"When Life hangs heavy, Death remains the door

To endless rest beside the Stygian shore."

Always a noted spot for suicides, it was the place chosen by Harriet Westbrook, the unfortunate first wife of Shelley, for the ending of the many troubles of her short life; "a rash act," says Professor Dowden with praiseworthy partisanship, which it "seems certain that no act of Shelley's, during the two years which immediately preceded her death, tended to cause." "Shelley," comments Matthew Arnold drily, "had been living with another woman all the time; only that!"

The charm of Kensington Gardens-detached from Hyde Park in later times-is, perhaps, its greater seclusion and air of guarded calm, as befits the gardens surrounding a royal palace. No carriages are allowed to profane its sacred shades; no rude sounds of the outer world penetrate its leafy bowers. In one pleasant spot of greenery a welcome innovation has lately been introduced in the summer months, in the shape of afternoon tea al fresco, provided by an enterprising club, and of late much frequented by the fashionable world. Kensington Gardens are always very select in their coterie; on their western side stands the old Dutch palace of solid red-brick, built for William and Mary,-sorrowed in by desolate Queen Anne,-birthplace of Queen Victoria, worthiest, noblest, and most lamented of her line. With her, most of all, are the associations of Kensington Gardens now bound up. In these pretty walks crowded still by the children and nurses of the wealthy and noble, the little royal girl used to play, regardless alike of her coming doom-or glory.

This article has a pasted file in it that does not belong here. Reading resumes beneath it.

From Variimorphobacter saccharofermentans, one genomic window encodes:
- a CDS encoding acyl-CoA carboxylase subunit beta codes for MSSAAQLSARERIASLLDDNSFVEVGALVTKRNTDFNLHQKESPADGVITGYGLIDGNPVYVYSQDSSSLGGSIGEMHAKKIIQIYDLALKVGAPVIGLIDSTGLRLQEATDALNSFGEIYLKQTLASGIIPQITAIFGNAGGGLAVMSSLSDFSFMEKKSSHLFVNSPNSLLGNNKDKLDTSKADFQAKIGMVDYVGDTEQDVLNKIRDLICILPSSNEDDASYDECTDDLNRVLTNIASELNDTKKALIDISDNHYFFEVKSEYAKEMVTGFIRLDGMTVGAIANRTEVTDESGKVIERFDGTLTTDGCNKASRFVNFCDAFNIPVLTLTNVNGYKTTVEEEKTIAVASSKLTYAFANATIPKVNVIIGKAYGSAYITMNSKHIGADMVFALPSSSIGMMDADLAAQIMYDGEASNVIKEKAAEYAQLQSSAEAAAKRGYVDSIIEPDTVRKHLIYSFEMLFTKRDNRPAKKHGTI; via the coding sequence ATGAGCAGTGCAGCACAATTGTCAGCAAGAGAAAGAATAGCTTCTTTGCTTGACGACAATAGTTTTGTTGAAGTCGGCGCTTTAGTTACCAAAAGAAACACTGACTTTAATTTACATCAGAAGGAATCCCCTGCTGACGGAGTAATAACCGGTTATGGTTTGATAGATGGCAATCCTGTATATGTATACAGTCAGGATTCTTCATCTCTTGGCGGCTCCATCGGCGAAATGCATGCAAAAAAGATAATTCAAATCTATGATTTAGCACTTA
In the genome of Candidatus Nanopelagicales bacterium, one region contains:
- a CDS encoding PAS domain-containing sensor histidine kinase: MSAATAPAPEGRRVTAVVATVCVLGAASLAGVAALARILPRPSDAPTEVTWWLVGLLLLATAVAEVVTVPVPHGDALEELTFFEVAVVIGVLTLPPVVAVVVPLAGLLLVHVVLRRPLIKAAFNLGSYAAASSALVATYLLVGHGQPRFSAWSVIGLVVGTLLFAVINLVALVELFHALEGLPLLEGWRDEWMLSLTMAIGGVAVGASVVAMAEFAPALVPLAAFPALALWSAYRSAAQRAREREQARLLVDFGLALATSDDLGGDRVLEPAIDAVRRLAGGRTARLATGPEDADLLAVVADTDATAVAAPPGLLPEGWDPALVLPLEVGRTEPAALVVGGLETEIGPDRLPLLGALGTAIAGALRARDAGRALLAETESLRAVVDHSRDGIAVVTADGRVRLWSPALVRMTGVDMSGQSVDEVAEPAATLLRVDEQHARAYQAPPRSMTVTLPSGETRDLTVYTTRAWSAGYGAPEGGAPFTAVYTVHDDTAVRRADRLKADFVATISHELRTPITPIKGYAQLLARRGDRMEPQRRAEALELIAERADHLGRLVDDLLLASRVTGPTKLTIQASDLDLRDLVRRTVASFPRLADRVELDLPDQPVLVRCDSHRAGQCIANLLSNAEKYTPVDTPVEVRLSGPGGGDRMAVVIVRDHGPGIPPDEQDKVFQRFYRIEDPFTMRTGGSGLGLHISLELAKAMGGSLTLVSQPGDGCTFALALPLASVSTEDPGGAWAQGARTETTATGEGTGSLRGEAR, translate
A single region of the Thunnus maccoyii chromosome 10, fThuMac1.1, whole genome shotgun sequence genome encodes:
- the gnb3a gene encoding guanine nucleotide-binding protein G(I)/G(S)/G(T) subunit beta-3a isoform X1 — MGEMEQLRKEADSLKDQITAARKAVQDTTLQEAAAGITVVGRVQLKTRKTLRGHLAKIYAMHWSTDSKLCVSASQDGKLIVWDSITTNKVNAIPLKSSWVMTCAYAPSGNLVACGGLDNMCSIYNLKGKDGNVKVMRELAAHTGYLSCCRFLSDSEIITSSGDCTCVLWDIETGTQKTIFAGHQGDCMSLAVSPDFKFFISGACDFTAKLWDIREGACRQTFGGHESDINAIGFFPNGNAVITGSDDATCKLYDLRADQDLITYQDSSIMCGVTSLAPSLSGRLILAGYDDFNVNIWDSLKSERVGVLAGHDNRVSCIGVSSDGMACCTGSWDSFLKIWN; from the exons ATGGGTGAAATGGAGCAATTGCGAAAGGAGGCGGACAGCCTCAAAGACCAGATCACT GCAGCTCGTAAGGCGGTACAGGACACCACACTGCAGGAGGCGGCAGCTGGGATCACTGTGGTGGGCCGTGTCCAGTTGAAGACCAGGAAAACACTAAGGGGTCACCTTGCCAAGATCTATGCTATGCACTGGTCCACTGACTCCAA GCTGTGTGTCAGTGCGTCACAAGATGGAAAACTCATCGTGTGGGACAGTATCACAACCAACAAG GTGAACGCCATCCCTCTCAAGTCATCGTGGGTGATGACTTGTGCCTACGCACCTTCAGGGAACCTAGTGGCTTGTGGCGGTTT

Yet, with all the nursery din of Kensington Gardens-an English Tuileries-there yet are spots so secluded and so quiet as still to justify Matthew Arnold's lovely lines:

"In this lone, open glade I lie,

Screen'd by deep boughs on either hand;

And at its end, to stay the eye,

Those black-crown'd, red-boled pine-trees stand!

"Birds here make song, each bird has his,

Across the girding city's hum.

How green under the boughs it is!

How thick the tremulous sheep-cries come!

"Here at my feet what wonders pass,

What endless, active life is here!

What blowing daisies, fragrant grass!

An air-stirred forest, fresh and clear.

"In the huge world, which roars hard by,

Be others happy if they can!

But in my helpless cradle I

Was breathed on by the rural Pan.

"Yet here is peace for ever new!

When I who watch them am away,

Still all things in this glade go through

The changes of their quiet day."

Poor Haydon, the painter, whose fitful genius went out so sadly in lurid gloom, said of Kensington Gardens that "here are some of the most poetical bits of tree and stump, and sunny brown and green glens and tawny earth." Disraeli, also, wrote of it as follows in his most "classically-flowery" manner:-